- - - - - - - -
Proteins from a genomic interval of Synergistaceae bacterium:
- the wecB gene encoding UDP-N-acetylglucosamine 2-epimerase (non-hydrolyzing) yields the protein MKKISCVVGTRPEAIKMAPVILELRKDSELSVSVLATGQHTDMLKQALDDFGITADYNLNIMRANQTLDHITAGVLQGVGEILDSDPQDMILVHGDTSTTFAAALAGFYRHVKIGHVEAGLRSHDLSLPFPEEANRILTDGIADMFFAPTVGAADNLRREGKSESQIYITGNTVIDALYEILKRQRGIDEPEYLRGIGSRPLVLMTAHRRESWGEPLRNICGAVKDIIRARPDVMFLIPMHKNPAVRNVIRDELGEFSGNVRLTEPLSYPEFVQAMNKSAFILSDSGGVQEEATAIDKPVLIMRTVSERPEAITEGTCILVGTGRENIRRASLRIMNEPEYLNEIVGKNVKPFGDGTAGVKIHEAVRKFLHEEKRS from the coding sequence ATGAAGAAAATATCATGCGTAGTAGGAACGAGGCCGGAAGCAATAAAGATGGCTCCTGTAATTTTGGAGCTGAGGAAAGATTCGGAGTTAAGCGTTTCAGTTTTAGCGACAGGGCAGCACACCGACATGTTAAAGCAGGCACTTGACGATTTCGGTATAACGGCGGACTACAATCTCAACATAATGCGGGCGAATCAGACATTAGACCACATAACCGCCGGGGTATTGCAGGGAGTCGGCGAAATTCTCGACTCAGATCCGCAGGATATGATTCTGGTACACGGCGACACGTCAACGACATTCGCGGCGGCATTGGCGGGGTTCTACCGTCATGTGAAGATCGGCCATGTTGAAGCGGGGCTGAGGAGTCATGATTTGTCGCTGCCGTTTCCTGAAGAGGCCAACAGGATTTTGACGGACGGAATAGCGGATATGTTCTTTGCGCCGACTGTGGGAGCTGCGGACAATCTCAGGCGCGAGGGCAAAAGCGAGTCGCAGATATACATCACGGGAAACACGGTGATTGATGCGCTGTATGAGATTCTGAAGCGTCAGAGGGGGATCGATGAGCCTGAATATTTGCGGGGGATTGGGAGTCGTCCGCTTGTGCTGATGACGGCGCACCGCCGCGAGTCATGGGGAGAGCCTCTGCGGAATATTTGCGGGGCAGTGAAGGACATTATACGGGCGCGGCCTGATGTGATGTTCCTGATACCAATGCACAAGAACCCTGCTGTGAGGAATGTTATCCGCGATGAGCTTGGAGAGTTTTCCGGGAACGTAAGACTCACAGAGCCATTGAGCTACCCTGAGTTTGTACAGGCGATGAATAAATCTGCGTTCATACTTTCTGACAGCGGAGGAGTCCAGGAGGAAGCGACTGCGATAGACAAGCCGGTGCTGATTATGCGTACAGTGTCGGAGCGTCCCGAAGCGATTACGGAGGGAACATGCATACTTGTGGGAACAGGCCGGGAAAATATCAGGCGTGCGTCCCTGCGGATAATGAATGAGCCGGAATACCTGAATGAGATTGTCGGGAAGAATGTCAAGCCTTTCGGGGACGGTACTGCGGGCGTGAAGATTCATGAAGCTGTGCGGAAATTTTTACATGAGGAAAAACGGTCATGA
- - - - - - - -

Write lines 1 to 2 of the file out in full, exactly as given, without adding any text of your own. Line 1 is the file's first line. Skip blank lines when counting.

Proteins from a genomic interval of Synergistaceae bacterium:
- the wecB gene encoding UDP-N-acetylglucosamine 2-epimerase (non-hydrolyzing) yields the protein MKKISCVVGTRPEAIKMAPVILELRKDSELSVSVLATGQHTDMLKQALDDFGITADYNLNIMRANQTLDHITAGVLQGVGEILDSDPQDMILVHGDTSTTFAAALAGFYRHVKIGHVEAGLRSHDLSLPFPEEANRILTDGIADMFFAPTVGAADNLRREGKSESQIYITGNTVIDALYEILKRQRGIDEPEYLRGIGSRPLVLMTAHRRESWGEPLRNICGAVKDIIRARPDVMFLIPMHKNPAVRNVIRDELGEFSGNVRLTEPLSYPEFVQAMNKSAFILSDSGGVQEEATAIDKPVLIMRTVSERPEAITEGTCILVGTGRENIRRASLRIMNEPEYLNEIVGKNVKPFGDGTAGVKIHEAVRKFLHEEKRS from the coding sequence ATGAAGAAAATATCATGCGTAGTAGGAACGAGGCCGGAAGCAATAAAGATGGCTCCTGTAATTTTGGAGCTGAGGAAAGATTCGGAGTTAAGCGTTTCAGTTTTAGCGACAGGGCAGCACACCGACATGTTAAAGCAGGCACTTGACGATTTCGGTATAACGGCGGACTACAATCTCAACATAATGCGGGCGAATCAGACATTAGACCACATAACCGCCGGGGTATTGCAGGGAGTCGGCGAAATTCTCGACTCAGATCCGCAGGATATGATTCTGGTACACGGCGACACGTCAACGACATTCGCGGCGGCATTGGCGGGGTTCTACCGTCATGTGAAGATCGGCCATGTTGAAGCGGGGCTGAGGAGTCATGATTTGTCGCTGCCGTTTCCTGAAGAGGCCAACAGGATTTTGACGGACGGAATAGCGGATATGTTCTTTGCGCCGACTGTGGGAGCTGCGGACAATCTCAGGCGCGAGGGCAAAAGCGAGTCGCAGATATACATCACGGGAAACACGGTGATTGATGCGCTGTATGAGATTCTGAAGCGTCAGAGGGGGATCGATGAGCCTGAATATTTGCGGGGGATTGGGAGTCGTCCGCTTGTGCTGATGACGGCGCACCGCCGCGAGTCATGGGGAGAGCCTCTGCGGAATATTTGCGGGGCAGTGAAGGACATTATACGGGCGCGGCCTGATGTGATGTTCCTGATACCAATGCACAAGAACCCTGCTGTGAGGAATGTTATCCGCGATGAGCTTGGAGAGTTTTCCGGGAACGTAAGACTCACAGAGCCATTGAGCTACCCTGAGTTTGTACAGGCGATGAATAAATCTGCGTTCATACTTTCTGACAGCGGAGGAGTCCAGGAGGAAGCGACTGCGATAGACAAGCCGGTGCTGATTATGCGTACAGTGTCGGAGCGTCCCGAAGCGATTACGGAGGGAACATGCATACTTGTGGGAACAGGCCGGGAAAATATCAGGCGTGCGTCCCTGCGGATAATGAATGAGCCGGAATACCTGAATGAGATTGTCGGGAAGAATGTCAAGCCTTTCGGGGACGGTACTGCGGGCGTGAAGATTCATGAAGCTGTGCGGAAATTTTTACATGAGGAAAAACGGTCATGA